Keeping Native American Language Alive: How to Term Paper

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Keeping Native American Language Alive:

How to Save Them and Why This is a paper that deals with preserving the Native American Language. There are eight references used for this paper.

The Native American Language is rapidly disappearing and there are numerous people and groups, including the United States government, working to revive and preserve this important part of American culture. The language differs from tribe to tribe and it's interesting to look at how each one is preserving their history, as well as exploring why many Native American languages are in danger of extinction.

Vanishing Languages

At the time Columbus discovered America, 1.5 million Native Americans spoke in the 300 to 600 languages of their tribes. Today, only 211 of these languages still exist, with only 32 of them spoken by all ages. Of the Native American languages that are still spoken, "more that half are spoken by fewer than 1,000 persons per language (Columbia Encyclopedia)."

There are a couple of exceptions such as the Cherokee with over 50,000 speakers and the Navajo which, with 150,000 speakers, is used more than any other Native American language (Columbia Encyclopedia).

The elderly members of the tribes are usually the only ones who continue to speak in their native language (saving a culture, 2002).

Researchers predict "in a few years everyone will speak English, Mandarin, and Spanish

Wuethrich)." One reason is because most endangered languages do not have distinctions such adjectives between nouns.

Another reason is "documenting endangered languages is an extremely time-consuming process (" Unfortunately, some languages will disappear without ever being documented because most linguists find this work tedious (

In the beginning of 2002, there were 15 people who could speak fluent Ojibwe in Wisconsin. By June, that number had dwindled to 13, proving time is running out for members of this tribe (Nijhuis 11).

The Eyak tongue, which has been around for over three millennia, and began the Navaho, Apache and Athabaskan languages, is also in danger of disappearing. Though, the few remaining speakers of the language hope to keep it alive, most members of the tribe show little interest in preserving this part of their culture (Bartholet 62). Two other Native American languages that are in danger of vanishing are Mohawk and Salish (Wuethrich).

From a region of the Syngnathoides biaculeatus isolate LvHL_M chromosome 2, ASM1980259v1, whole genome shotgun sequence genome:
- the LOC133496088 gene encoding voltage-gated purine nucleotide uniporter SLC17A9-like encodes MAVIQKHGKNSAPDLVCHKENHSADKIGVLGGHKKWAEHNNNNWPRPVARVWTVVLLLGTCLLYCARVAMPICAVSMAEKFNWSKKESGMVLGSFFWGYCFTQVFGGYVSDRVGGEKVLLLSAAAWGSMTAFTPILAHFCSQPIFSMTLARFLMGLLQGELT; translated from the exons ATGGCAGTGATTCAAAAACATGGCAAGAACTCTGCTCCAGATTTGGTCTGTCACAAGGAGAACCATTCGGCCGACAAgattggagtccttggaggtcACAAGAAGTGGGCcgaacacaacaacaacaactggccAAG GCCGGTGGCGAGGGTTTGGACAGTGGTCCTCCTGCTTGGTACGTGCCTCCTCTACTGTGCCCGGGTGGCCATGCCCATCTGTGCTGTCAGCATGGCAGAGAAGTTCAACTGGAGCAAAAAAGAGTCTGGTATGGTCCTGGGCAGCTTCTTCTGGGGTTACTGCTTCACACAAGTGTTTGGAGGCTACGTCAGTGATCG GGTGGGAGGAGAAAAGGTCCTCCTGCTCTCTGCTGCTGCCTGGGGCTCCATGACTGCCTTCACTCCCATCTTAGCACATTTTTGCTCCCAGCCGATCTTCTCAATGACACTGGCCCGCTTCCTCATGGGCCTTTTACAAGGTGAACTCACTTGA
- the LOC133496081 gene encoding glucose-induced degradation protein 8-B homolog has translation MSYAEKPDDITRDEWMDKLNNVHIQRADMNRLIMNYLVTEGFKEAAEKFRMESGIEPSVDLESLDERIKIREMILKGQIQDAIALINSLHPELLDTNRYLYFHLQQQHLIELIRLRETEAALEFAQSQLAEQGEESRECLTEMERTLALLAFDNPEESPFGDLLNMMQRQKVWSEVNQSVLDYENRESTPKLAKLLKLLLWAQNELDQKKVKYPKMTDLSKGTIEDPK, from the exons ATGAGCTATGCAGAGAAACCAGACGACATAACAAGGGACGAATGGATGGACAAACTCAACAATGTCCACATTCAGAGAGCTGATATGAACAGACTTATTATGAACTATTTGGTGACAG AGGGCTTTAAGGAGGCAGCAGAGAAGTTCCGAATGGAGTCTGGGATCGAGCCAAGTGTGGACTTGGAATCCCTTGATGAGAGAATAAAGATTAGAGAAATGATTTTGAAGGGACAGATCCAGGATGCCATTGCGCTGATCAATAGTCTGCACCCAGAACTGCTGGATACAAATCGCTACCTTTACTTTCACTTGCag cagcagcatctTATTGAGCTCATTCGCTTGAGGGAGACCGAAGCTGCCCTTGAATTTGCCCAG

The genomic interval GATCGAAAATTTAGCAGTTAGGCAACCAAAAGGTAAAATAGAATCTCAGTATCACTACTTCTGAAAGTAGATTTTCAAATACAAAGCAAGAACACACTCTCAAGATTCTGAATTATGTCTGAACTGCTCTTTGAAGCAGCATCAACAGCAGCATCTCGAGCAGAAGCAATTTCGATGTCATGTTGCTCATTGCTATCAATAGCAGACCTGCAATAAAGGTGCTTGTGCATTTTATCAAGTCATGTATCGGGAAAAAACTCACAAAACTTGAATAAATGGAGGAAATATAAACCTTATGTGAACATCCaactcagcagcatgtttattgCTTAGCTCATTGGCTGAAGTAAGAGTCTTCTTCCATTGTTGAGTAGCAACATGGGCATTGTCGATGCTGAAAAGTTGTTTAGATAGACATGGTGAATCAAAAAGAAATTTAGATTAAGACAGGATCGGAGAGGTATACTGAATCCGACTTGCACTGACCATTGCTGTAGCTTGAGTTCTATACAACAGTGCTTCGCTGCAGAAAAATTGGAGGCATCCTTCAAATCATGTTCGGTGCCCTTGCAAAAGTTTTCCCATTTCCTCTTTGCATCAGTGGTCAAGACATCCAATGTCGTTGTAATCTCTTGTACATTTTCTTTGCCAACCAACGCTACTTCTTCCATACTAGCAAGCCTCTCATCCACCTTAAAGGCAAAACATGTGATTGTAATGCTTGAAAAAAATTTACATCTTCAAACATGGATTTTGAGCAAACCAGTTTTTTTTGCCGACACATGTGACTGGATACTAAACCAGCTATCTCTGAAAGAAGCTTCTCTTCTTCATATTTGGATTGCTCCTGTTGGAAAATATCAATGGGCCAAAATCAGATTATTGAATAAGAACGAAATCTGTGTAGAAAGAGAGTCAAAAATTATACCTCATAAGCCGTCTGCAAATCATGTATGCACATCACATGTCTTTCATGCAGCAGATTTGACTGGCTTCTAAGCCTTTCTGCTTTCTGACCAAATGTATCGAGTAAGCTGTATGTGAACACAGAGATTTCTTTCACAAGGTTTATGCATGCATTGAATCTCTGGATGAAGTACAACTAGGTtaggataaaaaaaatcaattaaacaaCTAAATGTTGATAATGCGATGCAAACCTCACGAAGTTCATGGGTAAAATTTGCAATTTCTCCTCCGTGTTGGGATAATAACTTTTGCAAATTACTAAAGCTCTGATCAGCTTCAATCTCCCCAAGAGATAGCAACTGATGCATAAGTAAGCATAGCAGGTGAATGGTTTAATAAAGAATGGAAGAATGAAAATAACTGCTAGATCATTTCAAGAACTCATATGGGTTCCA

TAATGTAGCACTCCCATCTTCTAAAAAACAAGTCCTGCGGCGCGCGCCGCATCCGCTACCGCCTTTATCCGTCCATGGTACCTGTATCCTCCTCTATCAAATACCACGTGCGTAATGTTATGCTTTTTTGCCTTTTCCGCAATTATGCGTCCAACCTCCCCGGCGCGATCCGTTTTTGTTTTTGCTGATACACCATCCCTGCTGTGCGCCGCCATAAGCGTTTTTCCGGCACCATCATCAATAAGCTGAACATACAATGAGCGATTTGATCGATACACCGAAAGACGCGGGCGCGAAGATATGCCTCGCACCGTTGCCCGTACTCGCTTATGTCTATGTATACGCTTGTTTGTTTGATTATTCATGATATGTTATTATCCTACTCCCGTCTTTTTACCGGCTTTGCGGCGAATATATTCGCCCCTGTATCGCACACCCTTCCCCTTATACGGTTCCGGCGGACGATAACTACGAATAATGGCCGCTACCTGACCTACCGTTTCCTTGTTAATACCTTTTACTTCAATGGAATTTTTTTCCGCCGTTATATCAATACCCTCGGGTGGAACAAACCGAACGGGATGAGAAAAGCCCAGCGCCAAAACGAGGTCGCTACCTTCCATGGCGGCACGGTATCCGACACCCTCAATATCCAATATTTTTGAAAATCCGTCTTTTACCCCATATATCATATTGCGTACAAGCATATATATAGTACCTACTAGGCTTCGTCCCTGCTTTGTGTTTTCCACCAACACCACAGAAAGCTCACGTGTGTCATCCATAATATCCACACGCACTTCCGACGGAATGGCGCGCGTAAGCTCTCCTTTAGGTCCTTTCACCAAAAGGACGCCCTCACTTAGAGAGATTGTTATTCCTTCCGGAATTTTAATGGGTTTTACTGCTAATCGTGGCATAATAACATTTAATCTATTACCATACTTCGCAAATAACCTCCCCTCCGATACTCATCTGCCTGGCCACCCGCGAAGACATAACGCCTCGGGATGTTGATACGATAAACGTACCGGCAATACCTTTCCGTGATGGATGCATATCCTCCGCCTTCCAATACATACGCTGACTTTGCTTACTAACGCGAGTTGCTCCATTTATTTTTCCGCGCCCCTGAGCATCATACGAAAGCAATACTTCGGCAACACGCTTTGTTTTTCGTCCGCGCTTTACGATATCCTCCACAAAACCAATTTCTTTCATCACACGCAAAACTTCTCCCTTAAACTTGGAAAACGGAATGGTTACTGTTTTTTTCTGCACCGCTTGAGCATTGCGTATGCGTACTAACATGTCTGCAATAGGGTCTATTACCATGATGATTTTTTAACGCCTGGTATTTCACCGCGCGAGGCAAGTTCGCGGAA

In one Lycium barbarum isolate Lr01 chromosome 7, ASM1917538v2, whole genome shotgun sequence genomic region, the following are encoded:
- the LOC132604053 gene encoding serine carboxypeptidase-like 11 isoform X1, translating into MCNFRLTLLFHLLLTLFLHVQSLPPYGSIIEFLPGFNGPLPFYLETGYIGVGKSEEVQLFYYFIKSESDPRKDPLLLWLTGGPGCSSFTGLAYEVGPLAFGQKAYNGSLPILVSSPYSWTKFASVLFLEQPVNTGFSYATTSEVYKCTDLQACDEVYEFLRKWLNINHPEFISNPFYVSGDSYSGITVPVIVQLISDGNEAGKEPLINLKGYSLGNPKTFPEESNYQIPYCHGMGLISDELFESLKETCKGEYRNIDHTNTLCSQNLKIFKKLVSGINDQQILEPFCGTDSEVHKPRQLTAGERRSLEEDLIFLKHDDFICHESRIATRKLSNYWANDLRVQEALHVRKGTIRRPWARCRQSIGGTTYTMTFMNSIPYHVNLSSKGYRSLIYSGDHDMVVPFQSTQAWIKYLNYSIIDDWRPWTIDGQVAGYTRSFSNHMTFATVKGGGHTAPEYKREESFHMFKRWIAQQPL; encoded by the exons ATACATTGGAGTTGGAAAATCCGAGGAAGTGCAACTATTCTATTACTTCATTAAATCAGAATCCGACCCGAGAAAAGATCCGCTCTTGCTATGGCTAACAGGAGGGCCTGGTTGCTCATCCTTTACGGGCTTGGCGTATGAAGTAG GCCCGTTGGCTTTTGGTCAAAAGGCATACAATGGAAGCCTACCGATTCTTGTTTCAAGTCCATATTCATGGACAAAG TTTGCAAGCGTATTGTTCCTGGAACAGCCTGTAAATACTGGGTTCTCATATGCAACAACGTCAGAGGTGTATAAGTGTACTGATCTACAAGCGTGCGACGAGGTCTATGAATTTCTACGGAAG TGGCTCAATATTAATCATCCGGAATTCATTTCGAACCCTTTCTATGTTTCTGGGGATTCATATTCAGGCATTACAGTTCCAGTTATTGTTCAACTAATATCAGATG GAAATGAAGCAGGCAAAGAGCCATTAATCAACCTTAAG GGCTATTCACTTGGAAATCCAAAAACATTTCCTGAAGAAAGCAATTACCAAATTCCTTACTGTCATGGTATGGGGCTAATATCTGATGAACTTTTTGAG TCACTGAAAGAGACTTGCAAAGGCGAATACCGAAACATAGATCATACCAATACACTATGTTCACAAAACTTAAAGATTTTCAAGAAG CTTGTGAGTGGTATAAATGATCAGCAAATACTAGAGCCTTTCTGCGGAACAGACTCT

The Role the Government Played

The United States government played a major role in the extinction of many Native American languages. For years, the government tried unsuccessfully to institute policies that would get rid of all Native American languages and customs (saving a culture, 2002).

The government felt the Indian's language was inferior and if it could get rid of the Indian's identity, there would be little resistance when they took over the Indian's land (Bartholet 62).

In 1887, the secretary of the interior determined it would be detrimental to the Indian's "education and civilization (saving a culture, 2002)" if they continued using their native language, and refused to allow any school on a reservation that didn't teach English exclusively.

Indian children were sent to federal boarding schools until the 1950's and punished severely if they spoke in their native language. Though the Indians were forced to Westernize, they refused to let their language die (saving a culture, 2002).

Preserving a Culture Through Immersion

The Blackfeet Indians are aggressively working to preserve their language as a means to preserve their culture. Until recently, only a few hundred elderly Blackfeet spoke their native language, and this number was steadily decreasing with each one's death (saving a culture, 2002).

The Blackfeet Indians have started a school on their reservation called "The Nizipuhwahsin Center (saving a culture, 2002)," that teaches 30 students in grades kindergarten to eighth-grade. The school, named for the original language of the Blackfeet Indians-Nizipuhwahsin, teaches almost all of the lessons including geometry, art and greetings, through a method called immersion (Nijhuis 11).

The students are immersed continuously in the Blackfeet language and culture while at the school. Though the dropout rate is 60% at the public school, there is a waiting list for prospective students at the Nizipuhwahsin Center.